How will the Coronavirus affect yours, mine and everyone elses finances?
In my last piece, I talked about the financial situation we were in before this coronavirus pandemic. In this article, I'm going to talk about right now.
What will happen to my job? What about my mortgage? How about the stock market and my pension? How will the UK governments stimulus package help me personally and the Economy generally?
How the government lowering interest rates makes borrowing cheaper and so boosts the Economy
Firstly it's important to remember that the typical way that we've gotten out of these downturns is for the central bank to lower interest rates. If the interest rate is 15% and the bank of England reduces it to 7%, suddenly it is becoming cheaper to borrow money.
In this diagram I created above, you can see that Initially, at 15%, I could borrow one million pounds, by paying eleven thousand a month (payment in yellow). When the Bank of England cuts interest rates to seven per cent, I can now pay only six and a half thousand a month to borrow the same amount (payment in green). If they then lower it one more per cent, I will pay less than six thousand a month (payment in blue).
If it's cheaper to borrow, obviously more people will do it, to invest in their businesses, to buy houses, to buy cars and other items. It will make the Economy expand.
However, here’s the big problem now – We can’t take the interest rates any lower since they are at or close to zero. So What has Rishi Sunak, our Chancellor, done instead? Well, he has put in a significant stimulus of three hundred billion pounds.
The stimulus is effectively using the 'printing more money' method of boosting the Economy. Now I'm not saying that can't work. There's lots of evidence to say that the US government's stimulus packages in 2008 and 2009 helped pull the global Economy out of recession.
How a Stimulus package can increase inflation
In the chart above, a hundred billion pounds in the money supply divided by one billion articles = £1 per article. But if Rishi Sunaks stimulus is an extra fifty billion, you will have the same number of items but 50% more money. So the price will go up for an average item to one pound fifty.
But there's also a danger here. The same approach was used by the Weimar Republic in Germany to attempt to pull the german Economy out of recession. It caused massive inflation. People's lifesaving were made worthless in a matter of months.
Aman with a wheelbarrow of money to buy a loaf of bread in Germany in 1923.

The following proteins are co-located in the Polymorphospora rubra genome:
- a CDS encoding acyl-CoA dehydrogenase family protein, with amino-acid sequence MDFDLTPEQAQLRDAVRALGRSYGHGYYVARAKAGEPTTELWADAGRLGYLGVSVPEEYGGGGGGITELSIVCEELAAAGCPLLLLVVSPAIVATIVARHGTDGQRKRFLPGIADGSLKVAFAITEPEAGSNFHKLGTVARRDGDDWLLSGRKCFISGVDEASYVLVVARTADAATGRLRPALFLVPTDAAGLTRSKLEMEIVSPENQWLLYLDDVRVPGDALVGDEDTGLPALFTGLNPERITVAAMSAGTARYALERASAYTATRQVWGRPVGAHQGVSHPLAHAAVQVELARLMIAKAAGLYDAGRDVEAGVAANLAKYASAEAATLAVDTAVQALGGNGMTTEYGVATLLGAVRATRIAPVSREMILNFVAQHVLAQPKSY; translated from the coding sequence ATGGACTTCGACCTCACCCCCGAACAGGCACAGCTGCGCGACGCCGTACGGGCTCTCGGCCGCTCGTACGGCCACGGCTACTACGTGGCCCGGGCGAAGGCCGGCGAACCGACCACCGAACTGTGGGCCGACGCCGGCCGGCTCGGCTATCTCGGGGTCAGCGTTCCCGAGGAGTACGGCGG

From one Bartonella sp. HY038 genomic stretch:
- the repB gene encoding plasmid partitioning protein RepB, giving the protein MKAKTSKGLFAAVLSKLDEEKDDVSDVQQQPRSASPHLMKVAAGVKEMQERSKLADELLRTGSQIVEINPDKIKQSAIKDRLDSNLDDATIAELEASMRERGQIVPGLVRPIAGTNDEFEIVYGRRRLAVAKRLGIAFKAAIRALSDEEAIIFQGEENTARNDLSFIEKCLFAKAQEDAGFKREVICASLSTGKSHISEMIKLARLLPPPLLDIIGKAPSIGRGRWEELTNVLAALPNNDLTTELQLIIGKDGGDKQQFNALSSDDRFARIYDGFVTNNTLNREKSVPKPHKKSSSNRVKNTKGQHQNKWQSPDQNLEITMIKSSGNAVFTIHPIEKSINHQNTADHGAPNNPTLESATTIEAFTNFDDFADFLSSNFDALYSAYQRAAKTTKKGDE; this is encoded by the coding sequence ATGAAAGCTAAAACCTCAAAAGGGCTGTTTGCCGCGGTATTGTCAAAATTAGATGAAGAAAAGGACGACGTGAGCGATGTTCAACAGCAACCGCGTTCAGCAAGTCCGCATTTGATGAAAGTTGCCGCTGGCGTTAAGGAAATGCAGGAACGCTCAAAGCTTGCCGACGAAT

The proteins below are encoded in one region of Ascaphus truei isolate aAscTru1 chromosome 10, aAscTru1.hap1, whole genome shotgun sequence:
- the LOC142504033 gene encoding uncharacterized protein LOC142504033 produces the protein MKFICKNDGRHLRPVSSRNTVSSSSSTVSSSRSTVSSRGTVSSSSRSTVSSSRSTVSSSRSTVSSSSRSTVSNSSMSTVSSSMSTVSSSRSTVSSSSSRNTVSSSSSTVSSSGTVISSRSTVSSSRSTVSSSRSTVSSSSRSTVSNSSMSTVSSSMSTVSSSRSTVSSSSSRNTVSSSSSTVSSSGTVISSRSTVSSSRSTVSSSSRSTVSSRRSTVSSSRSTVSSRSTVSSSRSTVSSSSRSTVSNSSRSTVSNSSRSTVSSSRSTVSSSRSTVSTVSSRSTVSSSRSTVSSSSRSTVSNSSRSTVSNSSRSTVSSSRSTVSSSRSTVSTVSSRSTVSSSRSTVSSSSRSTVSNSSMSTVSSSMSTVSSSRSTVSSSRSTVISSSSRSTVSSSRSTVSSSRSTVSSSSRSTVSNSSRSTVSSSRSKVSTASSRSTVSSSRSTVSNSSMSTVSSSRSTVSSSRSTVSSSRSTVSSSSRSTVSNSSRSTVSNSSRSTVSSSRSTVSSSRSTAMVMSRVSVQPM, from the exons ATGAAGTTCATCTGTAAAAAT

The price of a loaf had gone from sixty-three marks in 1918 to two hundred billion marks in 1923. So this is the big picture view of the Economy.
Goldman Sachs is predicting a 24% drop in our GDP next quarter, which has never happened in living history. To pick one example, Insurance, will be in dire straits. Many people are claiming right now – loss of income, holiday cancellations, mortgage insurance for people who've lost their jobs.
Insurance companies will not have anticipated having to pay out such large sums of money. If they go bankrupt (as AIG very nearly did in 2008, when thegovernment bailed it out for $70 Billion), then it will have a knock-on effect on many other businesses too.
In terms of Sunak’s bailout. Firstly for self-employed like myself currently, Sunak reveals coronavirus bailout for self-employed, but they must wait until June.
£50000 is an arbitrary cut off point for this payout. It is evident also that numbers of self-employed will continue to earn (cf taxi drivers), and will be receiving a taxpayer windfall, made even less justifiable if profits have they have historically understated them to evade tax.
Some companies (BBC included) compelled their employees to set up and use service companies so that the companies avoided national insurance contributions. These workers will now not benefit from the employee scheme or the self-employed scheme.
The “mortgage holiday” that the banks have promised is also somewhat misleading. Sure, you will not have to pay your mortgage for the next three months. Also, fortunately, that will not affect your credit rating.
But the banks will be adding the unpaid interest to principal, and increasing the future instalments to achieve the same return on loan. It is, therefore, a pure cash flow palliative with no effect on the banks' return or profits.
It is a "holiday" in the same sense as an employer today giving an employee seven days immediate leave, but requiring that the employee work seven days through his regular Xmas vacation - typical bank smoke and mirrors.
Bear Market Comming
People keep telling me that I need to be more upbeat and positive. So in that spirit, here’s a picture of a cute bear, which is also appropriate since we head for a ‘bear’ market.
Rudy Parker, 29th March, 2020